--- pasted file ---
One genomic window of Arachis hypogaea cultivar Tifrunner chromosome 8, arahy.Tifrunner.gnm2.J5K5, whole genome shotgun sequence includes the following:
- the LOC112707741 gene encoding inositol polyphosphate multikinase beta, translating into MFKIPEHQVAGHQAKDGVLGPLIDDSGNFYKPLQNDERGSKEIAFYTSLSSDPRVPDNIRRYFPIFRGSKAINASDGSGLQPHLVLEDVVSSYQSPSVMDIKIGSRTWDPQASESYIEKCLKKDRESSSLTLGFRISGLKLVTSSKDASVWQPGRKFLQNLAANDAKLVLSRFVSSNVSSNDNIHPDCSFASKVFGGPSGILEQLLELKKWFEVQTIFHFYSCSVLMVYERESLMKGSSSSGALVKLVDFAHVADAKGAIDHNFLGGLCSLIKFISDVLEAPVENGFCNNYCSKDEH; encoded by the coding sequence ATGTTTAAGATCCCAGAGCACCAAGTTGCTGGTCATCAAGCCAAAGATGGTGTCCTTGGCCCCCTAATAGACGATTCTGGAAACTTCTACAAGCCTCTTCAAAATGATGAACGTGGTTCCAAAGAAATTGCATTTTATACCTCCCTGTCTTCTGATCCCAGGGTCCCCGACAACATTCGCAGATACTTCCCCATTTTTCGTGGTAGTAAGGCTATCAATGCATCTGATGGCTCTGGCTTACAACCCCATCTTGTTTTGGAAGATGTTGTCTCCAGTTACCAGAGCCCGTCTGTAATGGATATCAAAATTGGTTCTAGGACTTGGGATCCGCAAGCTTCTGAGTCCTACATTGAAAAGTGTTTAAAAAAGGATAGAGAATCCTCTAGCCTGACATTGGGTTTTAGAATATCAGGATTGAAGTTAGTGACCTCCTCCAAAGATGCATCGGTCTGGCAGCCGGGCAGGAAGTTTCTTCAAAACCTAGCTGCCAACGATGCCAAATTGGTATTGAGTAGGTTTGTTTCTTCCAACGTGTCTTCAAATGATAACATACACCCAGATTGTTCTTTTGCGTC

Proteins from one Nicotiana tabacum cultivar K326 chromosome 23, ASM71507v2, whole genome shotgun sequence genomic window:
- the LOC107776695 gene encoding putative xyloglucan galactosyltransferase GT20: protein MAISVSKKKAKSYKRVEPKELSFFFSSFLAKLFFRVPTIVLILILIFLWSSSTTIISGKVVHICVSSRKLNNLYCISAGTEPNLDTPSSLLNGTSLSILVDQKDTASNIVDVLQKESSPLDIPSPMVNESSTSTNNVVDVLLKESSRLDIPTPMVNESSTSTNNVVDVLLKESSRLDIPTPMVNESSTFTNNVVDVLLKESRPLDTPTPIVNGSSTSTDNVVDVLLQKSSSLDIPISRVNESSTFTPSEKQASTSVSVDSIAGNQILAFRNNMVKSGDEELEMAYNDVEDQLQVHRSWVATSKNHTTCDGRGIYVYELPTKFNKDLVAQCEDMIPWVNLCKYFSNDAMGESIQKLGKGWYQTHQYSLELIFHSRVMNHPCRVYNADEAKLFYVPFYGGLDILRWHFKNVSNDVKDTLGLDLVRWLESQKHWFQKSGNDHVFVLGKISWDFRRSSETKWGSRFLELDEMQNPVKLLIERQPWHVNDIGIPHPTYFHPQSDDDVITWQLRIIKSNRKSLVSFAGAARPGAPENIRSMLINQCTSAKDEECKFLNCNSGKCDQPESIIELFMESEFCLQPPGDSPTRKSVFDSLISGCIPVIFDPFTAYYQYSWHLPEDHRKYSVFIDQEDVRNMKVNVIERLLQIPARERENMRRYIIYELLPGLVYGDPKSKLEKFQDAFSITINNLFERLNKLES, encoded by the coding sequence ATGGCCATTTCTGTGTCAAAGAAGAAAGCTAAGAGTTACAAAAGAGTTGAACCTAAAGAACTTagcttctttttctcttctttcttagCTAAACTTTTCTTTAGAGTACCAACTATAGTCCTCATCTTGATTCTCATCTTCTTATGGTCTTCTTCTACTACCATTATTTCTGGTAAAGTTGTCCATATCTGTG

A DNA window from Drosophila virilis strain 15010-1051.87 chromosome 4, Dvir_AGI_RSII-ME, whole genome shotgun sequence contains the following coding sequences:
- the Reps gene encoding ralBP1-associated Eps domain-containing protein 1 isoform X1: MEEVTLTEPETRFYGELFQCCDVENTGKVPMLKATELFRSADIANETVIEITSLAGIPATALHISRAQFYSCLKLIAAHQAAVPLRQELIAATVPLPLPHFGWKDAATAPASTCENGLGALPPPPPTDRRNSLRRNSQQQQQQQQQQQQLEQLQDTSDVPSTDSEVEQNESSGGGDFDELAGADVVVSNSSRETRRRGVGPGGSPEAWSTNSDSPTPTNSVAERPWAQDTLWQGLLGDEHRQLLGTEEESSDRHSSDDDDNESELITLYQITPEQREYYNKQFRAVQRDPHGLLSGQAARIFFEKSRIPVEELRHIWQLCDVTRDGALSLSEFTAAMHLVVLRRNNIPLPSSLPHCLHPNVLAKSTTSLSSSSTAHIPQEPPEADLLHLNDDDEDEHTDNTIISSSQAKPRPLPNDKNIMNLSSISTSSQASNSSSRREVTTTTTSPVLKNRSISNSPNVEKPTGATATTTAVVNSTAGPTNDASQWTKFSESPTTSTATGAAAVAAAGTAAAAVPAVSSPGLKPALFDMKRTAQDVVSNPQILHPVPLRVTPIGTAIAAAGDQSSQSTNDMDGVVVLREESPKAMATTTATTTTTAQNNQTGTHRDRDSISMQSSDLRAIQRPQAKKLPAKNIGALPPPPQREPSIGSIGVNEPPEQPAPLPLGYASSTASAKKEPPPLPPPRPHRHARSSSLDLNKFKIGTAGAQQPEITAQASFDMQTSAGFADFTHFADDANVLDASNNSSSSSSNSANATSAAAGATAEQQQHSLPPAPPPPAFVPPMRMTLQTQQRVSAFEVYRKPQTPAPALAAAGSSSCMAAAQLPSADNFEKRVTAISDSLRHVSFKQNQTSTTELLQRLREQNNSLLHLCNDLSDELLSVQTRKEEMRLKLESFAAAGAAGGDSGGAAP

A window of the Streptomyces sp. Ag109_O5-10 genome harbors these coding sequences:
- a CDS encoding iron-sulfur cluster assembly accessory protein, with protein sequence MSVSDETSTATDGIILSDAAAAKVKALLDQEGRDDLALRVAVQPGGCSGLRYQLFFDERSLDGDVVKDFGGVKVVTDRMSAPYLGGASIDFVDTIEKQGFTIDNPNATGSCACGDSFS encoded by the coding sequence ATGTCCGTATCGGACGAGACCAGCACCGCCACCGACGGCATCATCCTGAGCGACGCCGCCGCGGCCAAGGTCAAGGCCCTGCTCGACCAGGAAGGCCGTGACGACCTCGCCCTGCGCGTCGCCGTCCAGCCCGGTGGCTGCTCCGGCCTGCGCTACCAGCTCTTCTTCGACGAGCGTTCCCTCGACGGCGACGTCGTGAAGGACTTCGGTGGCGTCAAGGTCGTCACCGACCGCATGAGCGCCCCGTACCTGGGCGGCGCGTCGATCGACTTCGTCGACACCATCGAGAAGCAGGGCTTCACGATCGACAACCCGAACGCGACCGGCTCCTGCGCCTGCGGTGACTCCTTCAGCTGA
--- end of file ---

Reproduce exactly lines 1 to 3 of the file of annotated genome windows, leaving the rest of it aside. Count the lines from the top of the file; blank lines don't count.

One genomic window of Arachis hypogaea cultivar Tifrunner chromosome 8, arahy.Tifrunner.gnm2.J5K5, whole genome shotgun sequence includes the following:
- the LOC112707741 gene encoding inositol polyphosphate multikinase beta, translating into MFKIPEHQVAGHQAKDGVLGPLIDDSGNFYKPLQNDERGSKEIAFYTSLSSDPRVPDNIRRYFPIFRGSKAINASDGSGLQPHLVLEDVVSSYQSPSVMDIKIGSRTWDPQASESYIEKCLKKDRESSSLTLGFRISGLKLVTSSKDASVWQPGRKFLQNLAANDAKLVLSRFVSSNVSSNDNIHPDCSFASKVFGGPSGILEQLLELKKWFEVQTIFHFYSCSVLMVYERESLMKGSSSSGALVKLVDFAHVADAKGAIDHNFLGGLCSLIKFISDVLEAPVENGFCNNYCSKDEH; encoded by the coding sequence ATGTTTAAGATCCCAGAGCACCAAGTTGCTGGTCATCAAGCCAAAGATGGTGTCCTTGGCCCCCTAATAGACGATTCTGGAAACTTCTACAAGCCTCTTCAAAATGATGAACGTGGTTCCAAAGAAATTGCATTTTATACCTCCCTGTCTTCTGATCCCAGGGTCCCCGACAACATTCGCAGATACTTCCCCATTTTTCGTGGTAGTAAGGCTATCAATGCATCTGATGGCTCTGGCTTACAACCCCATCTTGTTTTGGAAGATGTTGTCTCCAGTTACCAGAGCCCGTCTGTAATGGATATCAAAATTGGTTCTAGGACTTGGGATCCGCAAGCTTCTGAGTCCTACATTGAAAAGTGTTTAAAAAAGGATAGAGAATCCTCTAGCCTGACATTGGGTTTTAGAATATCAGGATTGAAGTTAGTGACCTCCTCCAAAGATGCATCGGTCTGGCAGCCGGGCAGGAAGTTTCTTCAAAACCTAGCTGCCAACGATGCCAAATTGGTATTGAGTAGGTTTGTTTCTTCCAACGTGTCTTCAAATGATAACATACACCCAGATTGTTCTTTTGCGTC

Proteins from one Nicotiana tabacum cultivar K326 chromosome 23, ASM71507v2, whole genome shotgun sequence genomic window: